Probation violations carry stiff penalties and are difficult to overcome
The word probation comes from the Latin root probatum, meaning “the act of proving”. Probation is a way of proving to the court that you will not continue or repeat the crimes for which you have been charged and convicted. You are redeeming yourself in the eyes of the court; courts have almost zero tolerance for probation violations.
At Pate & Knott, our Murfreesboro criminal defense attorneys aggressively defend you if you are accused of violating the terms of your probation. We carefully analyze the facts of your case, construct innovative defense strategies and provide steadfast representation in court.
Probation is a way to avoid jail, among other things
Probation is a type of community supervision where a person who has either pled guilty to an offense, or who has been found guilty of a criminal infraction may either reduce their jail time, or avoid jail altogether by following conditions set by the court. Common scenarios where probation may be granted include:
- Cases of first time misdemeanor drug offenses.
- Misdemeanors such as public intoxication, and prostitution.
- Felony convictions of which incarceration is also an element.
If you are put on probation, you must report to a probation officer during your probationary period, and abide by rules and conditions set by the judge. Typical conditions of probation include:
- Meeting with a probation officer regularly, at set times.
- Attending counseling sessions such anger management counseling, or substance abuse counseling.
- Avoiding contact with known criminals.
- Staying in the geographic area specified by the court.
- Paying restitution to victims.
- Performing community service.
- Obtaining and maintaining employment.
- Receiving psychiatric treatment.
- Refraining from the use of or possession of firearms.
Examples of probation violations
Probation violations are either technical or substantive. Technical violations include:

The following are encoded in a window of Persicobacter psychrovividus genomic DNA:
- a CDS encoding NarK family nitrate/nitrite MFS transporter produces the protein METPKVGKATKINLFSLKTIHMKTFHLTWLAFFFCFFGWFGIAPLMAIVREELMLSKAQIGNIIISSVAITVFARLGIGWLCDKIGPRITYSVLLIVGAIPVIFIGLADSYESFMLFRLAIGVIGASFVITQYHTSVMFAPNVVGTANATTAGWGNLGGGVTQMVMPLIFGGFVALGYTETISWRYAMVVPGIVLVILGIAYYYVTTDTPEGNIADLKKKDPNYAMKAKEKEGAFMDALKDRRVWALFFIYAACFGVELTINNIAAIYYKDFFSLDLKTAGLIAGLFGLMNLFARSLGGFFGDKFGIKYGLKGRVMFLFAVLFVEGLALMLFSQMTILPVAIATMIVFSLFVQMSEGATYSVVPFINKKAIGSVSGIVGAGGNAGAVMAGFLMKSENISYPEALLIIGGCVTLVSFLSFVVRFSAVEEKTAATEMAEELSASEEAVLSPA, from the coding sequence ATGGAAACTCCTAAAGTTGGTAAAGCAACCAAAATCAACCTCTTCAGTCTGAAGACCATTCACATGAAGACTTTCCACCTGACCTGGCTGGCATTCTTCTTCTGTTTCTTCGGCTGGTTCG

- Failing a drug test.
- Failing to appear at a scheduled meeting with probation officer.
- Failing to complete community service.
- Failing to make restitution to the victim.
Substantive violations include:
- Being arrested for a new crime such as DUI or drug possession.
- Possessing or using a firearm.
- Leaving the geographic area specified by the terms of the probation.
- Visiting or associating with known law-breakers
Depending upon the nature and extent of violation, your probation officer will report you to the court and you will be called for a probation violation hearing. If you have been reported, rely on our Tennessee probation violation defense attorneys to show the court the circumstances of your alleged violation and develop a strong defense strategy to minimize penalties.
What are the consequences of violating probation in Tennessee?
If you violate any condition of your probation, the consequences can be severe. The judge can fine you, extend your sentence, and/or send you to jail. In addition, you may not get credit for time served while on probation.
Results of being found to have violated your probation include:
- Increased conditions and length of probation
- Jail time - Up to the maximum sentence prescribed by law for the original offense
- Additional charges the judge deems necessary
It is important to note that when you are found guilty of a probation violation, you might be charged with a new criminal offense; your criminal history will grow and become harder to overcome. Our Murfreesboro probation violation attorneys help you either avoid being found guilty of a probation violation, or help minimize the severity of the consequences of your violation.